We recently had the occasion to read a remarkable sermon by George Whitefield entitled “The Method of Grace.” It is a fascinating example of evangelistic preaching and is well worth taking to heart today.
Whitefield (1714-1770) was perhaps one of the most phenomenal preachers ever to preach in the English language. The famous 18th Century evangelist traveled extensively through England, Scotland and the American colonies, and was a leading figure of the Great Awakening of the 1740’s. He almost always drew huge crowds wherever he went. Untold thousands owed their conversions to the instrumentality of his preaching.
The text for this particular sermon was Jeremiah 6:14, in which the prophet Jeremiah, speaking of the corrupt religious leaders of his day, said, “They have healed also the hurt of the daughter of my people slightly, saying, Peace, peace, when there is no peace.” Whitefield then began his sermon with this striking observation: “As God can send a nation or people no greater blessing than to give them faithful, sincere, and upright ministers, so the greatest curse that God can possibly send upon a people in this world, is to give them over to blind, unregenerate, carnal, lukewarm, and unskilled guides.” Such preachers, Whitefield said, were prone to curry favor with their audiences by giving them a false assurance – by papering over the real and serious spiritual problems that plague the nation. A faithful preacher, however, will tell his listeners the truth, so that they might achieve a genuine peace to their souls.
Whitefield then proceeded to do exactly that. He began by stressing that true religion is an inward thing, “a work wrought in the soul by the power of the Spirit of God.” Then he pointed to the fact that we are guilty of having committed actual sins. But even more that that, we are sinners by nature. “If we look inwardly, we shall see enough of lusts, and man’s temper contrary to the temper of God. There is pride, malice, and revenge, in all our hearts . . .”
Whitefield pointed out that sometimes, when people first come under the conviction of sin, their initial reaction is to try to do better, — to try to reform their lives outwardly through their own effort. But without a renewed heart a person may be doing many of the right things outwardly, but for the wrong reasons, and that hardly gains credit with God. “. . . nature cannot act above itself. It is impossible that a man who is unconverted can act for the glory of God; he cannot do anything in faith, and ‘whatever is not of faith is sin.'” Even the good works of Christians are tainted by impure motives. “. . .my repentance wants [i.e., needs] to be repented of . . . Our best duties are so many splendid sins.”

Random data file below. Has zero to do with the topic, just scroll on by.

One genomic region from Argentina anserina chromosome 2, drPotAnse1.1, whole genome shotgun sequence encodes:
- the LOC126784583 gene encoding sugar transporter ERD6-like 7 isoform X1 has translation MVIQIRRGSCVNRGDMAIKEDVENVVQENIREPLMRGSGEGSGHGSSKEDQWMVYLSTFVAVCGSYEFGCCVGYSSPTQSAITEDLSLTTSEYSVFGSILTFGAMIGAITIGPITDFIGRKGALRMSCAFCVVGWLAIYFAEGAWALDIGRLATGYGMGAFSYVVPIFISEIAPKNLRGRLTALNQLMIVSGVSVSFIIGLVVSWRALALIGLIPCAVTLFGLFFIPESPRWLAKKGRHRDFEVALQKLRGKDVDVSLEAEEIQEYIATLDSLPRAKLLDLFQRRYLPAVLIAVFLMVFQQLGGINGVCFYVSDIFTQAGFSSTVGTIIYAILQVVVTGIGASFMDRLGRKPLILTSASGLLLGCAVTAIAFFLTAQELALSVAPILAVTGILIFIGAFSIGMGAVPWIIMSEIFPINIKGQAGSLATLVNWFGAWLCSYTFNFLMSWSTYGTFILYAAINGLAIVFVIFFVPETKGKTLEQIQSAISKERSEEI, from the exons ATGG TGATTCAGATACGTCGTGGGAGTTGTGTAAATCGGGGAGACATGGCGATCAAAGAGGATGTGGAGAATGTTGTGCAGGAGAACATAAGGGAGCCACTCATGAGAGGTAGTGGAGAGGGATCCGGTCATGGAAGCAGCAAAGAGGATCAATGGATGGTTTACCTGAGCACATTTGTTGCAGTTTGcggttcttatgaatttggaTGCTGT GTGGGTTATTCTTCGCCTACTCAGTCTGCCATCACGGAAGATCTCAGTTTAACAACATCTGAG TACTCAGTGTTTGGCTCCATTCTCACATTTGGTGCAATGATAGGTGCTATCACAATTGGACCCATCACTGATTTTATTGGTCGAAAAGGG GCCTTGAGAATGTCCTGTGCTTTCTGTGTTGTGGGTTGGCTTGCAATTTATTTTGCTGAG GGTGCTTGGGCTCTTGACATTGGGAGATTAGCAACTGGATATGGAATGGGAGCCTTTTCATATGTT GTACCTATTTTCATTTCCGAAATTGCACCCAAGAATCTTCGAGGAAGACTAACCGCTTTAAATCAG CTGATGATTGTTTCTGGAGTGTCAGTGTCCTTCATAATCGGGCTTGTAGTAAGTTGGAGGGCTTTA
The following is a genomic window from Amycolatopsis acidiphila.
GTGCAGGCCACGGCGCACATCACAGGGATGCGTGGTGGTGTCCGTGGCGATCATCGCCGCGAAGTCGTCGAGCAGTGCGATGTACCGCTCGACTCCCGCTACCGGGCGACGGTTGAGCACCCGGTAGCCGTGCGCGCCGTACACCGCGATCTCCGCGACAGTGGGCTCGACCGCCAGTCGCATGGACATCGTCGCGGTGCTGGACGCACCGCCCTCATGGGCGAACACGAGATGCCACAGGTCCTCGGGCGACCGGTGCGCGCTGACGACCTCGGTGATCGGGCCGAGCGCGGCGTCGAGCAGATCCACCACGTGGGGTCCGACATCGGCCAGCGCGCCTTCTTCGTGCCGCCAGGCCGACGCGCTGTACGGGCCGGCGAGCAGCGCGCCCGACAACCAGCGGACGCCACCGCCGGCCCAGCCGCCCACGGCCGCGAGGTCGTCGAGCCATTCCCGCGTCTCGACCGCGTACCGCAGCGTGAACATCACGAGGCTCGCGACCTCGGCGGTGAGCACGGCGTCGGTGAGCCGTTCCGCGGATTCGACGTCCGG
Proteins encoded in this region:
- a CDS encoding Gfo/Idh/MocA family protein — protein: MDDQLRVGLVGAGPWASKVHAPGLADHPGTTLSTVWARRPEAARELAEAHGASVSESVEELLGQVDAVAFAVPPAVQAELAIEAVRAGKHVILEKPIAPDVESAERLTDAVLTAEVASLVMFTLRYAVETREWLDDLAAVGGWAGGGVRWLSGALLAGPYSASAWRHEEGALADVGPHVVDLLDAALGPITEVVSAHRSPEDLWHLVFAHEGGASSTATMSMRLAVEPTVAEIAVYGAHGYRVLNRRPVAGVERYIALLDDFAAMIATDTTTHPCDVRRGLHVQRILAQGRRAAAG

He then pointed out that many people who were reared in a Christian environment may think that they are Christians, when in fact they are not. They have what is sometimes termed “a historical faith” – an attachment to the Christian religion mainly for social and cultural reasons – lack what Whitefield called “a true faith, wrought in the heart by the Spirit of God.”
Here we can see one of the most striking differences between Whitefield’s preaching and what often passes for “evangelism” today. Whitefield began by laboring to convince his listeners that they were sinners. Then, and only then, did he proclaim the promise of forgiveness of sins in Christ Jesus. You have to get them lost before you can get them saved!
Having described the lost condition of his unconverted listeners Whitefield then went on and came to the crux of the matter. In order to achieve genuine, lasting peace, “You must be enabled to lay hold upon the perfect righteousness, the all-sufficient righteousness, of the Lord Jesus Christ, you must lay hold by faith on the righteousness of Jesus Christ, and then you shall have peace . . . Before we can even have peace with God, we must be justified by faith through our Lord Jesus Christ, we must be enabled to apply Christ to our hearts, we must have Christ brought home to our souls, so as his righteousness may be made our righteousness, so as his merits may be imputed to our souls.” Here we can see that two different things are involved in salvation. One is the act of “justification,” whereby Christ’s righteousness is “imputed” or charged to our account, and we are thereby counted righteous in the sight God. The other element of salvation is regeneration, or the New Birth, the work of the Holy Spirit in our souls, convicting us of sin, bringing us to faith in Christ, and imparting to us spiritual life. The former element does not happen without the latter.
Whitefield ended his sermon with a heartfelt plea to sinners to flee to Christ for salvation. He warned them of the danger of hell. He cited his own personal experience as an unconverted person. And even though he was a staunch Calvinist he urged his listeners to act, although he did not issue an alter call or ask people to walk down an aisle.
Whitefield’s sermon is a startling reminder of what is involved in a genuine conversion, and what evangelism is supposed to be like. What is at stake is eternity, and what is involved is the inward transformation of the soul by the power of the Holy Spirit. And what are needed are faithful preachers who will boldly tell people what they need to hear, not what they want to hear. May God raise up such men in our time!